International Workshop on Computational Document Forensics

Sydney, Australia

September 21, 2019


Everywhere around the world, industries and government processes are being more and more digitized. Document management systems and digital safe-boxes are particularly concerned by these questions, since documents generally remain the basis of many decisions for transactions, contracts and communication. Documents also remain the proofs for many legal issues. As a consequence, it becomes absolutely essential to develop computational forensic science applied to documents and to create the conditions for protecting documents, for confirming their authenticity and for detecting frauds.

The Second International Workshop on Computational Document Forensics aims at addressing the theoretical and practical works related to this field and creating a space for discussions between people working on this issues in different areas such as document and speech processing, digital security, biometry, forensic sciences.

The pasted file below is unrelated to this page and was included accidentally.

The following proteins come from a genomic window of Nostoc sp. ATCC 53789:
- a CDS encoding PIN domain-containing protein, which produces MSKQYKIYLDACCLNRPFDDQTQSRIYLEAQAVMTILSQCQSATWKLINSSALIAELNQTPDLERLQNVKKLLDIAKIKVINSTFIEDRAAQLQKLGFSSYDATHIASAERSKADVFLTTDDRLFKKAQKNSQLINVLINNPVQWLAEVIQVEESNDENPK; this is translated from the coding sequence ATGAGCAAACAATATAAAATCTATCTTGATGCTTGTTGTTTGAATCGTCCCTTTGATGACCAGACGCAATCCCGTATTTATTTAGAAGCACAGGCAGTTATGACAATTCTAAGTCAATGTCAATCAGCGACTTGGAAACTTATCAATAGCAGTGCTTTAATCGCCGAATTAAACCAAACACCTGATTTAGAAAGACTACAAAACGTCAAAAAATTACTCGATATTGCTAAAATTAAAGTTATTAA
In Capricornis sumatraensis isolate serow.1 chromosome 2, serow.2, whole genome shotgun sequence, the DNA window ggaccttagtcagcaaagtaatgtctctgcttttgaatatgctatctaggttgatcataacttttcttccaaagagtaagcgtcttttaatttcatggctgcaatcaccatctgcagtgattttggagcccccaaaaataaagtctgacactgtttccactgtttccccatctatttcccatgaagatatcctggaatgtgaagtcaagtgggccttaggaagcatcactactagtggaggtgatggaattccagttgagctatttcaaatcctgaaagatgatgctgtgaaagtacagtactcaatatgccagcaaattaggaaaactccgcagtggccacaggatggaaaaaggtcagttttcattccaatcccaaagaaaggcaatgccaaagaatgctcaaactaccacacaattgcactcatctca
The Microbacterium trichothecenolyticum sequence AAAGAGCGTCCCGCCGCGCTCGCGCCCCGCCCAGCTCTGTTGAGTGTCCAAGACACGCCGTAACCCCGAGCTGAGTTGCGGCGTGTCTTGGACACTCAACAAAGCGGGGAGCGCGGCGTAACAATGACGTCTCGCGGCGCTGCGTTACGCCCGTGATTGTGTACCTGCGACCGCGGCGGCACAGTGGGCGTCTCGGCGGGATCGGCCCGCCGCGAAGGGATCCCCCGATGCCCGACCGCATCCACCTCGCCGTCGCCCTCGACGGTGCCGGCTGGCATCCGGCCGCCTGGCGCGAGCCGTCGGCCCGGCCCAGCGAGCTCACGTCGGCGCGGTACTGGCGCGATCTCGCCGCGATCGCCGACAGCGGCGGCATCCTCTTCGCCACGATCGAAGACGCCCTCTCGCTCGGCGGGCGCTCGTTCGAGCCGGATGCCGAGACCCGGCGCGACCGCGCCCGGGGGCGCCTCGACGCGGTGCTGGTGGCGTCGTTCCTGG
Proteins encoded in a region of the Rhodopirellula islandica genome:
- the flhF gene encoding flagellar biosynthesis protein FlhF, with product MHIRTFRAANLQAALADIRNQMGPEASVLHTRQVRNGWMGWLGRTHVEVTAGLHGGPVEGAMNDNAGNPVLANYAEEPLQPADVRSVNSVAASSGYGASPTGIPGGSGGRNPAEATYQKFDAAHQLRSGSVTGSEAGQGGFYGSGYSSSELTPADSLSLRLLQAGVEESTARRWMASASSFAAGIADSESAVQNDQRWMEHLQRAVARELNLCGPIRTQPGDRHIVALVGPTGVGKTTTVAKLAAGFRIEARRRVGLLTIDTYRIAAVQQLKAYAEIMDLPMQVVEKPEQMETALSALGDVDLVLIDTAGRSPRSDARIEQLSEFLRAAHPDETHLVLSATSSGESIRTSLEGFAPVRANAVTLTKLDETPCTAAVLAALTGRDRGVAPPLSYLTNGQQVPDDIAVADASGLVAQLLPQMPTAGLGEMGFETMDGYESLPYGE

This second edition will put a focus on researches on Automated Forensic Handwriting Analysis by dedicating a complete session with a keynote presentation, oral and poster sessions.

Related topics :

  • Prevention of forgeries in documents
  • Detection of forged documents
  • Detection of fake documents
  • Detection of forgeries in printed and rescanned documents
  • Authentication of documents
  • Forgery localisation
  • Copyright protection
  • Watermarking
  • Digital signatures
  • Forensic handwriting verification/identification 
  • Forensic signature verification/identification 
  • Within writer versus between writer variations 
  • Determining the frequency of occurrence of handwriting features 
  • Automated signature identification and verification 
  • Automated handwriting identification and verification 
  • Extraction of movement order features out of the ink trace
  • Expert results vs. system outputs
  • Allograph matching and clustering
  • Classification of signatures: legible vs. illegible, complex vs. simple
  • Taxonomy of features


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